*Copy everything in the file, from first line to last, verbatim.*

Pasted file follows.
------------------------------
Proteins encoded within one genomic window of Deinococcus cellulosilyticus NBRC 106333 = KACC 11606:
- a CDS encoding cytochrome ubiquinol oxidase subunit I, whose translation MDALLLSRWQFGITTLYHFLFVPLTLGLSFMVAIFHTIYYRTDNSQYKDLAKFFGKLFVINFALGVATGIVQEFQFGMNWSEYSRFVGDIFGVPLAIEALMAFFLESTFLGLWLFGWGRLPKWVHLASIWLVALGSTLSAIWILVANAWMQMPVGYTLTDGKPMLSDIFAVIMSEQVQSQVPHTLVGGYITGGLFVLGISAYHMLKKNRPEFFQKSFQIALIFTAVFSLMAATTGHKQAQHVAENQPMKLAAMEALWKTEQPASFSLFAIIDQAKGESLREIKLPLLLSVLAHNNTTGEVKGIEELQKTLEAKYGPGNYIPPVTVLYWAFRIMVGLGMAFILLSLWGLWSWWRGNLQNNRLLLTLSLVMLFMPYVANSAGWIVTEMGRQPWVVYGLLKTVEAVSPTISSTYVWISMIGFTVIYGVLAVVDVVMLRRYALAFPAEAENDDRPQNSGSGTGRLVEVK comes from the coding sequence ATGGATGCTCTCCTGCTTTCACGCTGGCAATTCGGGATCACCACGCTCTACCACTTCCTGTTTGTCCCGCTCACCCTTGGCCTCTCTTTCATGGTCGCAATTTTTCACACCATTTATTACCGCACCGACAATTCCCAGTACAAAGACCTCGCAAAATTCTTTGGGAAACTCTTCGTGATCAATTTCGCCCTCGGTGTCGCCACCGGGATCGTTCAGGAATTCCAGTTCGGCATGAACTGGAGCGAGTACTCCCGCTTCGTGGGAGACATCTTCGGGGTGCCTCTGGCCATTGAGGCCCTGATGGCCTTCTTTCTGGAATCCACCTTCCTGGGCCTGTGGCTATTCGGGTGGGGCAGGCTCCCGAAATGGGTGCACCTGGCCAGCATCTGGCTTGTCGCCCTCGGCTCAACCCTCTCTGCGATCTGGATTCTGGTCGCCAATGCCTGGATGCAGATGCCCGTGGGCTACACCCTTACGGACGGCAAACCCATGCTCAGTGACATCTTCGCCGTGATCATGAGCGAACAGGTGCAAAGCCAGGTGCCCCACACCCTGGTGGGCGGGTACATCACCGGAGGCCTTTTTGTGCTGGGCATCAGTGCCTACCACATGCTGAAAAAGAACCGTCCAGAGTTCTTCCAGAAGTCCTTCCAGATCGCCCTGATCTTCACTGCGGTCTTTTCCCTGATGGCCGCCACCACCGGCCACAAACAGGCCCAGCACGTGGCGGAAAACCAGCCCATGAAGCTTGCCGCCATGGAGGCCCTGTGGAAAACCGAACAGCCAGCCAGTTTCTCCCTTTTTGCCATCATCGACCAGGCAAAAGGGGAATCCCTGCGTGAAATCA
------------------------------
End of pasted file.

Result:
Proteins encoded within one genomic window of Deinococcus cellulosilyticus NBRC 106333 = KACC 11606:
- a CDS encoding cytochrome ubiquinol oxidase subunit I, whose translation MDALLLSRWQFGITTLYHFLFVPLTLGLSFMVAIFHTIYYRTDNSQYKDLAKFFGKLFVINFALGVATGIVQEFQFGMNWSEYSRFVGDIFGVPLAIEALMAFFLESTFLGLWLFGWGRLPKWVHLASIWLVALGSTLSAIWILVANAWMQMPVGYTLTDGKPMLSDIFAVIMSEQVQSQVPHTLVGGYITGGLFVLGISAYHMLKKNRPEFFQKSFQIALIFTAVFSLMAATTGHKQAQHVAENQPMKLAAMEALWKTEQPASFSLFAIIDQAKGESLREIKLPLLLSVLAHNNTTGEVKGIEELQKTLEAKYGPGNYIPPVTVLYWAFRIMVGLGMAFILLSLWGLWSWWRGNLQNNRLLLTLSLVMLFMPYVANSAGWIVTEMGRQPWVVYGLLKTVEAVSPTISSTYVWISMIGFTVIYGVLAVVDVVMLRRYALAFPAEAENDDRPQNSGSGTGRLVEVK comes from the coding sequence ATGGATGCTCTCCTGCTTTCACGCTGGCAATTCGGGATCACCACGCTCTACCACTTCCTGTTTGTCCCGCTCACCCTTGGCCTCTCTTTCATGGTCGCAATTTTTCACACCATTTATTACCGCACCGACAATTCCCAGTACAAAGACCTCGCAAAATTCTTTGGGAAACTCTTCGTGATCAATTTCGCCCTCGGTGTCGCCACCGGGATCGTTCAGGAATTCCAGTTCGGCATGAACTGGAGCGAGTACTCCCGCTTCGTGGGAGACATCTTCGGGGTGCCTCTGGCCATTGAGGCCCTGATGGCCTTCTTTCTGGAATCCACCTTCCTGGGCCTGTGGCTATTCGGGTGGGGCAGGCTCCCGAAATGGGTGCACCTGGCCAGCATCTGGCTTGTCGCCCTCGGCTCAACCCTCTCTGCGATCTGGATTCTGGTCGCCAATGCCTGGATGCAGATGCCCGTGGGCTACACCCTTACGGACGGCAAACCCATGCTCAGTGACATCTTCGCCGTGATCATGAGCGAACAGGTGCAAAGCCAGGTGCCCCACACCCTGGTGGGCGGGTACATCACCGGAGGCCTTTTTGTGCTGGGCATCAGTGCCTACCACATGCTGAAAAAGAACCGTCCAGAGTTCTTCCAGAAGTCCTTCCAGATCGCCCTGATCTTCACTGCGGTCTTTTCCCTGATGGCCGCCACCACCGGCCACAAACAGGCCCAGCACGTGGCGGAAAACCAGCCCATGAAGCTTGCCGCCATGGAGGCCCTGTGGAAAACCGAACAGCCAGCCAGTTTCTCCCTTTTTGCCATCATCGACCAGGCAAAAGGGGAATCCCTGCGTGAAATCA